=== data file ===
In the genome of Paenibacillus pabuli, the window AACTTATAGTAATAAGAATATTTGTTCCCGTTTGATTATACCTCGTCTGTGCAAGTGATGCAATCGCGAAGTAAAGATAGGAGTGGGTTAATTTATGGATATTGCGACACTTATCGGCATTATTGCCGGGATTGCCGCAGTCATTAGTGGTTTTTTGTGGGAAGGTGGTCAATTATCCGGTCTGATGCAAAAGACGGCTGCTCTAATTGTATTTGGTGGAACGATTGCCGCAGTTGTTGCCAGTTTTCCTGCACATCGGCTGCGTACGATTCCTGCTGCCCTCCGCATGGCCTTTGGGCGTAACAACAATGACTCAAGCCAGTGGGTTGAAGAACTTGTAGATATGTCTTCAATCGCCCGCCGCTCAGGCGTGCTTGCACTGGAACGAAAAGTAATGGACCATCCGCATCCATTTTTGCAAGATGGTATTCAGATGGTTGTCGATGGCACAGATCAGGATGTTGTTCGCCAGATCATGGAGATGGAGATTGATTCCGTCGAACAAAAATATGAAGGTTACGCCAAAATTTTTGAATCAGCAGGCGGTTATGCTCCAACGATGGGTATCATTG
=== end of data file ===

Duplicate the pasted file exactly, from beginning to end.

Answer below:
In the genome of Paenibacillus pabuli, the window AACTTATAGTAATAAGAATATTTGTTCCCGTTTGATTATACCTCGTCTGTGCAAGTGATGCAATCGCGAAGTAAAGATAGGAGTGGGTTAATTTATGGATATTGCGACACTTATCGGCATTATTGCCGGGATTGCCGCAGTCATTAGTGGTTTTTTGTGGGAAGGTGGTCAATTATCCGGTCTGATGCAAAAGACGGCTGCTCTAATTGTATTTGGTGGAACGATTGCCGCAGTTGTTGCCAGTTTTCCTGCACATCGGCTGCGTACGATTCCTGCTGCCCTCCGCATGGCCTTTGGGCGTAACAACAATGACTCAAGCCAGTGGGTTGAAGAACTTGTAGATATGTCTTCAATCGCCCGCCGCTCAGGCGTGCTTGCACTGGAACGAAAAGTAATGGACCATCCGCATCCATTTTTGCAAGATGGTATTCAGATGGTTGTCGATGGCACAGATCAGGATGTTGTTCGCCAGATCATGGAGATGGAGATTGATTCCGTCGAACAAAAATATGAAGGTTACGCCAAAATTTTTGAATCAGCAGGCGGTTATGCTCCAACGATGGGTATCATTG